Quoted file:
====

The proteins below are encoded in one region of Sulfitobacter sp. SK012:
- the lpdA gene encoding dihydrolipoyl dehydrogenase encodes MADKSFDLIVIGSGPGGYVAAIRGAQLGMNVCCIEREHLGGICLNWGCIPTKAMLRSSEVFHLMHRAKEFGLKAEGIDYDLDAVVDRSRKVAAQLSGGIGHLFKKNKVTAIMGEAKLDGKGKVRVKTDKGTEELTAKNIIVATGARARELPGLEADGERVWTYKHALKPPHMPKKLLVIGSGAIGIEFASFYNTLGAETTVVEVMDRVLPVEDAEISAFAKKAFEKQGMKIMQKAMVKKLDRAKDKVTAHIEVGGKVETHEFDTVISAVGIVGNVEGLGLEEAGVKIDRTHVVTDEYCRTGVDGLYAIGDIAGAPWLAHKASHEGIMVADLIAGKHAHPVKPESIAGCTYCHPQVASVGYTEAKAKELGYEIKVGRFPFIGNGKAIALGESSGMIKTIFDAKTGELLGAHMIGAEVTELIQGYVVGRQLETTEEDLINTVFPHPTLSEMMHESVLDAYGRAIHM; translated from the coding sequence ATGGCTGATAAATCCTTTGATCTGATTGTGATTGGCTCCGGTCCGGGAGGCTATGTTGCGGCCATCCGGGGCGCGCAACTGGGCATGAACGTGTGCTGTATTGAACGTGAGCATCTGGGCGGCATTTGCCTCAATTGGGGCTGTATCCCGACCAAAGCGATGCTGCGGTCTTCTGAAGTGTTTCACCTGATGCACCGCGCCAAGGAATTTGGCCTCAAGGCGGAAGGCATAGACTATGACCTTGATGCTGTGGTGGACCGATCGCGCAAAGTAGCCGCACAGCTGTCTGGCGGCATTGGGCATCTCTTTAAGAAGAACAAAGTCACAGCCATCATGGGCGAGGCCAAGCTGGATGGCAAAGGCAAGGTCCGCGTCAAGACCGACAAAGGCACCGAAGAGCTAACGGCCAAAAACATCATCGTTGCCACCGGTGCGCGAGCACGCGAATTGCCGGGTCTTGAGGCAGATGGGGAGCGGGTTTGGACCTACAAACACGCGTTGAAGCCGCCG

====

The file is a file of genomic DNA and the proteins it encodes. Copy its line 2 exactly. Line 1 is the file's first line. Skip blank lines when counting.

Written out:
- the lpdA gene encoding dihydrolipoyl dehydrogenase encodes MADKSFDLIVIGSGPGGYVAAIRGAQLGMNVCCIEREHLGGICLNWGCIPTKAMLRSSEVFHLMHRAKEFGLKAEGIDYDLDAVVDRSRKVAAQLSGGIGHLFKKNKVTAIMGEAKLDGKGKVRVKTDKGTEELTAKNIIVATGARARELPGLEADGERVWTYKHALKPPHMPKKLLVIGSGAIGIEFASFYNTLGAETTVVEVMDRVLPVEDAEISAFAKKAFEKQGMKIMQKAMVKKLDRAKDKVTAHIEVGGKVETHEFDTVISAVGIVGNVEGLGLEEAGVKIDRTHVVTDEYCRTGVDGLYAIGDIAGAPWLAHKASHEGIMVADLIAGKHAHPVKPESIAGCTYCHPQVASVGYTEAKAKELGYEIKVGRFPFIGNGKAIALGESSGMIKTIFDAKTGELLGAHMIGAEVTELIQGYVVGRQLETTEEDLINTVFPHPTLSEMMHESVLDAYGRAIHM; translated from the coding sequence ATGGCTGATAAATCCTTTGATCTGATTGTGATTGGCTCCGGTCCGGGAGGCTATGTTGCGGCCATCCGGGGCGCGCAACTGGGCATGAACGTGTGCTGTATTGAACGTGAGCATCTGGGCGGCATTTGCCTCAATTGGGGCTGTATCCCGACCAAAGCGATGCTGCGGTCTTCTGAAGTGTTTCACCTGATGCACCGCGCCAAGGAATTTGGCCTCAAGGCGGAAGGCATAGACTATGACCTTGATGCTGTGGTGGACCGATCGCGCAAAGTAGCCGCACAGCTGTCTGGCGGCATTGGGCATCTCTTTAAGAAGAACAAAGTCACAGCCATCATGGGCGAGGCCAAGCTGGATGGCAAAGGCAAGGTCCGCGTCAAGACCGACAAAGGCACCGAAGAGCTAACGGCCAAAAACATCATCGTTGCCACCGGTGCGCGAGCACGCGAATTGCCGGGTCTTGAGGCAGATGGGGAGCGGGTTTGGACCTACAAACACGCGTTGAAGCCGCCG